The first question that springs to mind is, why would you buy the iPhone 8 when the iPhone X is available? But, as it happens, there are plenty of reasons.
For a start, the iPhone 8 is much more affordable and, if you’re not too concerned about the all-screen front of the X, the 8 is a good-looking smartphone.
From the front, the iPhone 8 essentially looks a lot like its predecessor, the iPhone 7. Although the bezel is way bigger than the one on the iPhone X, it’s still a slick, classy-looking handset.
Dimensions of 14 x 7 x 0.7cm (hwd) are not abnormal by smartphone standards, and the 4.7in screen has a 1334 x 750 pixel count – which shakes out at 326ppi. Contrast is a claimed 1400:1.
There have been a few key design improvements too. One example is the way the antenna band now blends in much better with the overall design, whereas previously it was in stark contrast to the phone itself.
But the real style change is evident when you flip the phone over. The back of the iPhone, which has been aluminium since the iPhone 6, is now made of glass.
The silver, space grey and gold finishes gleam subtly, and the Apple logo is colour-matched, giving an overall coherence to the phone.
Available with either 64GB or 256GB memory, the iPhone 8 also has an improved 12MP rear camera, which is larger than before and promises to be faster, too.
Apple has put an image signal processor of its own design in the new camera, plus improved flash - which, it says, will provide a more uniformly lit background.
Wireless charging is now a standard feature for all new Apple phones. Contrary to rumours, it works with all charging mats using the Qi (pronounced Chee) system. Though it's not a new feature, wireless charging has never really taken off until now, but the iPhone 8 could be about to change that.
The iPhone 8 is water- and dust-resistant (IP67) and the new processor (A11 Bionic) promises to make the phone fast and responsive. In the demonstrations we saw, that certainly looked to be the case.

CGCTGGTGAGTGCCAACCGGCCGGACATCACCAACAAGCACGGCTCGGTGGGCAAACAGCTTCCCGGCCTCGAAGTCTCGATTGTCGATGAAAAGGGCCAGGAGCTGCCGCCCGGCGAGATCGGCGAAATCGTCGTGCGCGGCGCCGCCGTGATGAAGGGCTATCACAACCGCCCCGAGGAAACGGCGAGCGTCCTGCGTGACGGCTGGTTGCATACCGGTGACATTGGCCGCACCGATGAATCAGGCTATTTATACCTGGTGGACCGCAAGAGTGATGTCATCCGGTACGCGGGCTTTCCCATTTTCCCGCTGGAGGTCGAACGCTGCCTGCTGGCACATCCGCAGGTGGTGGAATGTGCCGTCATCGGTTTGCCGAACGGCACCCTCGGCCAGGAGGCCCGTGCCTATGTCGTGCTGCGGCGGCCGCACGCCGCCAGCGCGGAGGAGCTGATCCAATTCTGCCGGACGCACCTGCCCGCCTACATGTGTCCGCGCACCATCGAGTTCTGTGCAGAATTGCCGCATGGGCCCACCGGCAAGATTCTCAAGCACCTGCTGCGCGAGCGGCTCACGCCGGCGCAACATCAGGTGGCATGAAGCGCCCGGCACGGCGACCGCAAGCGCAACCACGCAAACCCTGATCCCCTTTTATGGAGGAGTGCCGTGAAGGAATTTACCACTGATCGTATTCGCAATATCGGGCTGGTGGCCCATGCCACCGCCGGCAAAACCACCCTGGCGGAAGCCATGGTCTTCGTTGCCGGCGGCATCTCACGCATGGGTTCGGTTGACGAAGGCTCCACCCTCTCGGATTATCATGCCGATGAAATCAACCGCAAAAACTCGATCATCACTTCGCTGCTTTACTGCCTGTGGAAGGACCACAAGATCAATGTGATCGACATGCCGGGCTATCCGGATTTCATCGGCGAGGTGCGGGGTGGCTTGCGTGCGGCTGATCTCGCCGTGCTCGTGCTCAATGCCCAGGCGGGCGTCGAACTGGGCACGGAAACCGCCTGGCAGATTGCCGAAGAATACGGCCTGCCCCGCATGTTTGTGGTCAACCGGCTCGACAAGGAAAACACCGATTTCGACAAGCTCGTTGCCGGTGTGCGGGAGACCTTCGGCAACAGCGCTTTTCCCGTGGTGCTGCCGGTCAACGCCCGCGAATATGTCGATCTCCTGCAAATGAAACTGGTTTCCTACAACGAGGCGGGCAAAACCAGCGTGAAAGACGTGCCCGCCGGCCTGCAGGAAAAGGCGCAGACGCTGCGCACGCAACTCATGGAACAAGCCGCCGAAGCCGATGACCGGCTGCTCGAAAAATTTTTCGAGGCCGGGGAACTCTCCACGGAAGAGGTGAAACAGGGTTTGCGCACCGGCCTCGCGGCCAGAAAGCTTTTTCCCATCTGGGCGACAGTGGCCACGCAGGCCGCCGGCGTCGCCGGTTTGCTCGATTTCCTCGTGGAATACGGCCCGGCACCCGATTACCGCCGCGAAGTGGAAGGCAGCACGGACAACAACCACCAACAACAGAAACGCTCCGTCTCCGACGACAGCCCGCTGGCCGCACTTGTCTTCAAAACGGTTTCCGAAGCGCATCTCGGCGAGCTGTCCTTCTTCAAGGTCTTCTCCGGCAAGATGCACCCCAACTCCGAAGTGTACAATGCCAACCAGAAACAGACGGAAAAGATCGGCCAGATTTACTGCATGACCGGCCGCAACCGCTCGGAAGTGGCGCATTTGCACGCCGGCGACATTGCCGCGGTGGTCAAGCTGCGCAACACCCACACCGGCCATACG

Picture and sound
The picture quality on the new iPhone 8 is, largely similar to that of the 7, but there’s one important exception. The new Retina HD display adds True Tone, so ambient light is monitored and matched to provide a more natural effect.
At first, it looks like a subtle change – until you turn it off and see how blue the screen previously looked. It works as well here as it does on the iPad Pro, and it’s good to see Apple bringing this feature to its phones.
Video recording is available at up to 4K quality (24, 30 or 60fps).
We haven’t been able to test the audio in a suitable environment, but Apple says the stereo speakers have been redesigned to offer deeper bass and go 25 per cent louder than the speakers on the iPhone 7.
The iPhone 8 will run iOS 11, and all indications are it will support FLAC digital audio files. How Apple intends to exploit the possibilities of the FLAC format, in terms of resolution and so on, is yet to be confirmed.
But the addition of FLAC seems to have called time on both WAV and AIFF compatibility.
Although the iPhone 8 doesn’t have the attention-grabbing looks and features of the iPhone X, this phone is going to be the biggest seller of the three. It's an attractive handset, and the improved displays look great.
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